Client profile management
Before Cloud Cache, if you want to manage the profiles of a clients with FSlogix you would have some issues, since it will require you to have the client online all the time. Fortunately with Cloud Cache, you will now not be affected by offline sessions, it will continue with the cached data and as soon its online again it will update the original VHD with the new changes that happen offline.
What to consider before using Cloud Cache
Now when you know what Cloud Cache is and what’s makes it good you should also know what to consider in some scenarios. First thing to consider is the cached data, how much will it cache? That is a good question, a question I have not yet received an answer to, from what I gathered this cannot be specified, meaning you cannot control the amount of data it cached, therefor you cannot control the size of the cached data on the potential Citrix server, this can in some environment be a really risky approach. I have some examples below when you really need to assess the value against the risk regarding Cloud Cache:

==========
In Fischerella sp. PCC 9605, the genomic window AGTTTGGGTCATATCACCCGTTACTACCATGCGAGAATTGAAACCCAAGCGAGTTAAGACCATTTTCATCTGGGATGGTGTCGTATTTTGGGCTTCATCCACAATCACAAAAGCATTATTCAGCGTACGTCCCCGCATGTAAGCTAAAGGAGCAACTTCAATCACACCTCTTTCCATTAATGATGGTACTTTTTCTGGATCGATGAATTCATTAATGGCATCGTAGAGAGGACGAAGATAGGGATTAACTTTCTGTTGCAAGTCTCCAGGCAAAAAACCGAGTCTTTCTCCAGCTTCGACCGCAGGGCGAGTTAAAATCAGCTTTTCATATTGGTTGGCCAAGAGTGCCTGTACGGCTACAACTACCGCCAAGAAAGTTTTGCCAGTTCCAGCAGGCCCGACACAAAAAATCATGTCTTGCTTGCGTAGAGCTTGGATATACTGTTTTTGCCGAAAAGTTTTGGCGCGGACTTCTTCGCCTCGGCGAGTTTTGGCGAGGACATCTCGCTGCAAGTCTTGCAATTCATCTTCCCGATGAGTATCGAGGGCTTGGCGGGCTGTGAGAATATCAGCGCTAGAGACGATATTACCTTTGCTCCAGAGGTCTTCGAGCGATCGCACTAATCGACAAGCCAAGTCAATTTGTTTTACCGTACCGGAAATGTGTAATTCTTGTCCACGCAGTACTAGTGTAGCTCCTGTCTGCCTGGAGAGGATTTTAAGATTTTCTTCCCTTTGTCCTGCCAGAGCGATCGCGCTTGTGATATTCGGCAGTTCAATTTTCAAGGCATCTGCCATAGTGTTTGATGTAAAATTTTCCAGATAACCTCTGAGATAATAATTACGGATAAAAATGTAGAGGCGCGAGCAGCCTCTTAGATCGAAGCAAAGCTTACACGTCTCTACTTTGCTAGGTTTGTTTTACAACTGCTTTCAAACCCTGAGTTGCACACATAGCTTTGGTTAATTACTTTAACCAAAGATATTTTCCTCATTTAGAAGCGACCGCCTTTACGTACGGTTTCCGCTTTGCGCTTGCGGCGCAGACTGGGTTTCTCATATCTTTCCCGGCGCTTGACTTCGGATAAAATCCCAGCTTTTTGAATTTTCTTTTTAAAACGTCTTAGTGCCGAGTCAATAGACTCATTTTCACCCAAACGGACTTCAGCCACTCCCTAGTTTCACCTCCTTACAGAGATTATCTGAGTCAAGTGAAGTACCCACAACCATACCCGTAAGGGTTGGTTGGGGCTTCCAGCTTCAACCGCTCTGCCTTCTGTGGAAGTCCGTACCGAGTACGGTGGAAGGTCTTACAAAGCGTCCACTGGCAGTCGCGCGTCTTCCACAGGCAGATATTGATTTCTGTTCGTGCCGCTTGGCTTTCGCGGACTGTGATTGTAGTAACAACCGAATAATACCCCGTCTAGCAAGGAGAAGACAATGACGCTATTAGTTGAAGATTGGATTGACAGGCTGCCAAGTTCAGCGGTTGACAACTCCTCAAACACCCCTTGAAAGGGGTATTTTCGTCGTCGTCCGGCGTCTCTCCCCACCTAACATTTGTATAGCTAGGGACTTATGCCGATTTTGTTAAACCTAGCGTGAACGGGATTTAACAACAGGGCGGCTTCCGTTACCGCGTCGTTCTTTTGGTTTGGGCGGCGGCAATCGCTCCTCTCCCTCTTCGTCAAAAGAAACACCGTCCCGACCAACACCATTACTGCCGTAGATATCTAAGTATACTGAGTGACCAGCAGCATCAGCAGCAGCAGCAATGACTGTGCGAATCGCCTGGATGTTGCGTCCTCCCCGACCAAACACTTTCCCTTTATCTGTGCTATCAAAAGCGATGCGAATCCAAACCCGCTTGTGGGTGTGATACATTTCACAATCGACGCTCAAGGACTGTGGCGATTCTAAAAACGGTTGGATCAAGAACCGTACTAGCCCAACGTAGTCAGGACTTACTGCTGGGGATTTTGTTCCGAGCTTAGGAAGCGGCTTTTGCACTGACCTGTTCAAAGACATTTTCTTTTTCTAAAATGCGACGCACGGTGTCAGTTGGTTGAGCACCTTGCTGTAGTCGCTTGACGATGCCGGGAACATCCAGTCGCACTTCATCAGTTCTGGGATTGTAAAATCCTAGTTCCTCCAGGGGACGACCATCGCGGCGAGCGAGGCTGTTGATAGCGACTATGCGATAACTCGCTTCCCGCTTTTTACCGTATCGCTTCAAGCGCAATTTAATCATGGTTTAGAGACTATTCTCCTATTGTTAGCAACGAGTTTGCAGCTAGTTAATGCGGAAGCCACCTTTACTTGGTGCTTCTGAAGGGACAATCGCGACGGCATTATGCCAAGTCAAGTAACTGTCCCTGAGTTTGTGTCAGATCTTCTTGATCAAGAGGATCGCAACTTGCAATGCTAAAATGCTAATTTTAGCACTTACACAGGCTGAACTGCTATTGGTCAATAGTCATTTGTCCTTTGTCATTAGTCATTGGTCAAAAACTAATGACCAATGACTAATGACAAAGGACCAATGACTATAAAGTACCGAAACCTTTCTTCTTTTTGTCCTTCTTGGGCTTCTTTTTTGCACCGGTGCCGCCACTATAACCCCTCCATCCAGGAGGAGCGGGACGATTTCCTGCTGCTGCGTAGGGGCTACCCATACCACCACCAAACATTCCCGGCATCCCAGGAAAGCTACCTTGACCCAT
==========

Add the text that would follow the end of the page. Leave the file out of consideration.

Citrix Provisioning Services with Citrix Virtual Apps and Desktop
When using Cloud Cache in this setup you will have issues, the cache is suppose to be persistent on the location where you are, which it will not be when using PVS and Citrix Virtual Apps and Desktop. Within this setup your cache will download every time you logon to Citrix, if you also are using ”Cache on RAM with overflow on disk” you will also potentially fill your page file-disk.
Citrix Virtual Apps and Desktop
You need to be sure how to set it up, the C-drive must be large, to handle the amount of cached data every user will download, and you must set ”Delete Cache on logoff” otherwise one user can potentially download his/hers cache to multiple Citrix server during logoff and logon, and that also means your user will download the cached data every time they logon. Wtich might not be the best experience you had in mind when implementing the solution. There is however a solution to this, you can redirect the cached data to another server, but if you do that, it is highly recommended to place it on fast disks and in a High availability-mode.
All in all this is a really nice feature and will add a lot to the product. But you need to assess it before activating Cloud Cache to see if it’s suitable to you and your environment. In the right scenario this could really improve the experience of your users and your IT-department. If you are curious about the product please don’t hesitate to contact me at firstname.lastname@example.org, or leave a comment below!
You can also find more information about FSLogix with my previous posts here:
Convert Citrix UPM to FSLogix Profile Containers
Teams in your mulit-user environment done right!
Outlook Search index with FSLogix – Swedish
FSLogix Profile Container – Easy and fast Profile management – Swedish
Office 365 with FSLogix in a Multi-user environment – Swedish